Which brand and type supplements is she getting? I recommend multivitamins without D3, calcium with D3, and plain calcium lightly dusted @ 1 feeding per week each. That includes NO calcium dish in the enclosure.

    By any chance are you gutloading the feeders 24/7 with Fluker's High Calcium Cricket Feed? It's not what it's sold to be. I once used it too. Right now alternate with a better gutload. When you run out, switch to a better gutload.

    Since you live in the USA, how about getting some Pro Gutload 24/7 dry diet by Professional Reptiles to feed your leo's crickets and mealworms? Be sure to keep mealworms in a different bedding than what they came in. The very same Pro Gutload diet makes an excellent bedding/food for your mealworms too.

    Dry Diet: For the 24/7 dry cricket diet use a good food (~16% protein, less than 5% fat, moderate fiber) that also contains vitamin D3, vitamin A acetate (retinol) or vitamin A palmitate, and vitamin B12!

    Finely grind these pellets in a Krups coffee/spice grinder or place the pellets in a plastic bag and pound them with a hammer.

    Choose many foods from this list instead of potatoes or spinach. Mustard greens are excellent! Your leo will thank you!

    #6---Gutload Ingredients for Bugs & Worms......thanks to Olimpia -- August 2013
    "A commercial gut loading food like Bug Burger or Superload (both by Repashy), Cricket Crack, Dinofuel, etc. is going to make your life easier AND provide a nutritious diet to your crickets at the same time. Avoid Fluker's gutloads, as they are super feeble in their formulas."

    "If you opt for making your own gutload at home, here is a list of great ingredients to use:
    Best: mustard greens, turnip greens, dandelion flowers & leaves, collard greens, escarole lettuce, papaya, watercress, and alfalfa.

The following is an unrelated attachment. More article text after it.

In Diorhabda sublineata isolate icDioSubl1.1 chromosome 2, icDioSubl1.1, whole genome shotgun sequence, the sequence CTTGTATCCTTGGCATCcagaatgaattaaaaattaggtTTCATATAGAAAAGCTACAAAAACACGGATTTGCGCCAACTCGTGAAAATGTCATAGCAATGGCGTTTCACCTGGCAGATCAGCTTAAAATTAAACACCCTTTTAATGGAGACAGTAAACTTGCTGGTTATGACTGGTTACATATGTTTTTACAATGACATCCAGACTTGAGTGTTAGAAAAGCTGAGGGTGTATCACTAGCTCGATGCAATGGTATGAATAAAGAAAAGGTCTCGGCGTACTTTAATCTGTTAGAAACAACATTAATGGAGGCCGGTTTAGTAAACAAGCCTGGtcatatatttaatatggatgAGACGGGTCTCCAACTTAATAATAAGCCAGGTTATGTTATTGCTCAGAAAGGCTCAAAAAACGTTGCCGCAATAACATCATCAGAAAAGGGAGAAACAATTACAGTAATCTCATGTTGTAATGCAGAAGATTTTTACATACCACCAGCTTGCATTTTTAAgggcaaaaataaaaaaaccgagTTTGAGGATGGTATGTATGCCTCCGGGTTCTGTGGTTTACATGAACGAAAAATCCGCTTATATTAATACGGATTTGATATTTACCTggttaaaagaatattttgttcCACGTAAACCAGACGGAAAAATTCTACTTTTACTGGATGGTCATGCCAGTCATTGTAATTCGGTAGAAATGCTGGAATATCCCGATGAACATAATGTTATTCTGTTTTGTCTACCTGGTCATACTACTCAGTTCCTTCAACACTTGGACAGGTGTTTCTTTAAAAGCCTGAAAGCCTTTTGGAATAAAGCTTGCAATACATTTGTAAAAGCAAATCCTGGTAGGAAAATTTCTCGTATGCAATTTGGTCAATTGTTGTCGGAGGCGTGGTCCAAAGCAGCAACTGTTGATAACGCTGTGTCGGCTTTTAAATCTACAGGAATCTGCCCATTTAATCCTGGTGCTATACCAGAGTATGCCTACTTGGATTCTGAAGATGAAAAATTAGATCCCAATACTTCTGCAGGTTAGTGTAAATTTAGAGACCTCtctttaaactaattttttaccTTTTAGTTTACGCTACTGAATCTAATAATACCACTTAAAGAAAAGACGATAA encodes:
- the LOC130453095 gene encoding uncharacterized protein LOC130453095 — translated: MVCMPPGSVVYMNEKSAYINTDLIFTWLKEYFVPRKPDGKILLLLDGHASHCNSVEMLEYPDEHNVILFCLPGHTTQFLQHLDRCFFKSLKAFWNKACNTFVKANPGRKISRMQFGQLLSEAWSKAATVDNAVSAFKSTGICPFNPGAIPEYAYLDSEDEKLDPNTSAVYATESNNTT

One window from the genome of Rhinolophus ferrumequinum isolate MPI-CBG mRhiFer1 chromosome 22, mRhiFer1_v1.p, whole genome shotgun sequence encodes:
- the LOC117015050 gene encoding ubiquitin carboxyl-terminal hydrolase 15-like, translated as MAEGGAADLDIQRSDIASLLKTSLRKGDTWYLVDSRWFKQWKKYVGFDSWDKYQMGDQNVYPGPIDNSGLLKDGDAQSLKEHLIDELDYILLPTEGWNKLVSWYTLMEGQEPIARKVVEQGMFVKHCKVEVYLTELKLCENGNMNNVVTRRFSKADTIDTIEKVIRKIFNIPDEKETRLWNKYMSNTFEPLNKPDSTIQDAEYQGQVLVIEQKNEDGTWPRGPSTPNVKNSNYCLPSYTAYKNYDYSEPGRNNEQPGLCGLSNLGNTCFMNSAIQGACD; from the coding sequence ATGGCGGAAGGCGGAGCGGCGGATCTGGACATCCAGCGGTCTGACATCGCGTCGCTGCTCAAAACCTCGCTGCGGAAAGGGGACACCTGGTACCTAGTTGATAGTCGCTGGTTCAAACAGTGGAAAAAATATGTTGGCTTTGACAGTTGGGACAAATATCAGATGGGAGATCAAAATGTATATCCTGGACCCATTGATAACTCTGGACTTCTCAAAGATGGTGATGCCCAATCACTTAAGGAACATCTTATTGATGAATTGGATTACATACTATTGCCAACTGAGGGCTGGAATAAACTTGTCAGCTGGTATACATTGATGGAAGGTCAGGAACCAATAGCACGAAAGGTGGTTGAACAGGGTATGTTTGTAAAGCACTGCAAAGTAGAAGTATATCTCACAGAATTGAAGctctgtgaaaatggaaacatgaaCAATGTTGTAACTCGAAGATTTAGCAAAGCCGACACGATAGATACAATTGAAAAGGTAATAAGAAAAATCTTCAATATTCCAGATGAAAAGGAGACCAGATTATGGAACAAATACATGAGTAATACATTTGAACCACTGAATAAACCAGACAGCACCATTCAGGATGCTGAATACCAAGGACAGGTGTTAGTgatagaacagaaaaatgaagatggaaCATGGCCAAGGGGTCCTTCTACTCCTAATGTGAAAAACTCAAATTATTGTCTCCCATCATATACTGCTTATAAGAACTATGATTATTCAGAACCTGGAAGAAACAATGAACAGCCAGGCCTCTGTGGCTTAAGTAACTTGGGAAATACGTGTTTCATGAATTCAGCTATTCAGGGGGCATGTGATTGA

Good: sweet potato, carrots, oranges, mango, butternut squash, kale, apples, beet greens, blackberries, bok choy, and green beans.
    Dry food: bee pollen, organic non-salted sunflower seeds, spirulina, dried seaweed, flax seed, and organic non-salted almonds.
    Avoid as much as possible: potatoes, cabbage, iceberg lettuce, romaine lettuce, spinach, broccoli, tomatoes, corn, grains, beans, oats, bread, cereal, meat, eggs, dog food, cat food, fish food, canned or dead insects, vertebrates."
    Last edited by Elizabeth Freer; 07-11-2019 at 06:46 AM.
    "If you can hear crickets, it's still summer." ;)

    "May the peace that
    You find at the beach
    Follow you home"

    Click: Leo Care Sheet's Table of Contents

    ===> No plain calcium, calcium with D3, or multivitamins inside an enclosure <===

    Oedura castelnaui ~ Lepidodactylus lugubris ~ Phelsuma barbouri ~ Ptychozoon kuhli ~ Cyrtodactylus peguensis zebraicus ~ Phyllurus platurus ~ Eublepharis macularius ~ Correlophus ciliatus ~ (L kimhowelli) ~ (P tigrinus) ~ (P klemmeri) ~ (H garnotii)
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    Thanks for all the advice! I think maybe the videos I've been watching have been a little old, so they still recommended using potato with feeder insects. Good thing I haven't gotten around to feeding them the leafy greens. I'll have to buy mustard greens tonight at the store, and get a replacement for my dry cricket diet. I have been using Fluker's High Calcium - exactly what you said. Again, they used that as a constant feed in the videos, but I'll have to switch off as soon as the bottle I have runs out.